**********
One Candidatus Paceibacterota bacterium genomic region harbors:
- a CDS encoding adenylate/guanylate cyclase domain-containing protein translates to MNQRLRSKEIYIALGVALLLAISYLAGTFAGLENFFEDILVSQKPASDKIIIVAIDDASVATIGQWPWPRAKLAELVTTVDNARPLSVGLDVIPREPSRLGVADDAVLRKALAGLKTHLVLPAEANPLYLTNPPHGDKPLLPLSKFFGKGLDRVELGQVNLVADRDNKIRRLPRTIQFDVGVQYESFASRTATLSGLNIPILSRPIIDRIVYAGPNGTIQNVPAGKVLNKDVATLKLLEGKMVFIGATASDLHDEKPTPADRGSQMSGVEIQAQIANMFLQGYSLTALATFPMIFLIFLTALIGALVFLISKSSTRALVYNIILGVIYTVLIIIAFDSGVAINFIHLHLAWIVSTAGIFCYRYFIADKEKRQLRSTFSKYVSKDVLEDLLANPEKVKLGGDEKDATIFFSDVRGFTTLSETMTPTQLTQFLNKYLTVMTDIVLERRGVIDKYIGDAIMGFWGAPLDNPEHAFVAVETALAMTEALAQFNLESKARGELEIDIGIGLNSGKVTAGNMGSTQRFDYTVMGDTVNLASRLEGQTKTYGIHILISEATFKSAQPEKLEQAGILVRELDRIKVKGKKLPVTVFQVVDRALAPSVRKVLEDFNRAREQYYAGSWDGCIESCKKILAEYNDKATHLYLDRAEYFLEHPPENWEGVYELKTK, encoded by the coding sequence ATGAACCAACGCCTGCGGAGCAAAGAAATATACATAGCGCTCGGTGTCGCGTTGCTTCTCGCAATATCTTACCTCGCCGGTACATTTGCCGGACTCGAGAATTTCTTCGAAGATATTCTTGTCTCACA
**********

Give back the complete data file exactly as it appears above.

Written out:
One Candidatus Paceibacterota bacterium genomic region harbors:
- a CDS encoding adenylate/guanylate cyclase domain-containing protein translates to MNQRLRSKEIYIALGVALLLAISYLAGTFAGLENFFEDILVSQKPASDKIIIVAIDDASVATIGQWPWPRAKLAELVTTVDNARPLSVGLDVIPREPSRLGVADDAVLRKALAGLKTHLVLPAEANPLYLTNPPHGDKPLLPLSKFFGKGLDRVELGQVNLVADRDNKIRRLPRTIQFDVGVQYESFASRTATLSGLNIPILSRPIIDRIVYAGPNGTIQNVPAGKVLNKDVATLKLLEGKMVFIGATASDLHDEKPTPADRGSQMSGVEIQAQIANMFLQGYSLTALATFPMIFLIFLTALIGALVFLISKSSTRALVYNIILGVIYTVLIIIAFDSGVAINFIHLHLAWIVSTAGIFCYRYFIADKEKRQLRSTFSKYVSKDVLEDLLANPEKVKLGGDEKDATIFFSDVRGFTTLSETMTPTQLTQFLNKYLTVMTDIVLERRGVIDKYIGDAIMGFWGAPLDNPEHAFVAVETALAMTEALAQFNLESKARGELEIDIGIGLNSGKVTAGNMGSTQRFDYTVMGDTVNLASRLEGQTKTYGIHILISEATFKSAQPEKLEQAGILVRELDRIKVKGKKLPVTVFQVVDRALAPSVRKVLEDFNRAREQYYAGSWDGCIESCKKILAEYNDKATHLYLDRAEYFLEHPPENWEGVYELKTK, encoded by the coding sequence ATGAACCAACGCCTGCGGAGCAAAGAAATATACATAGCGCTCGGTGTCGCGTTGCTTCTCGCAATATCTTACCTCGCCGGTACATTTGCCGGACTCGAGAATTTCTTCGAAGATATTCTTGTCTCACA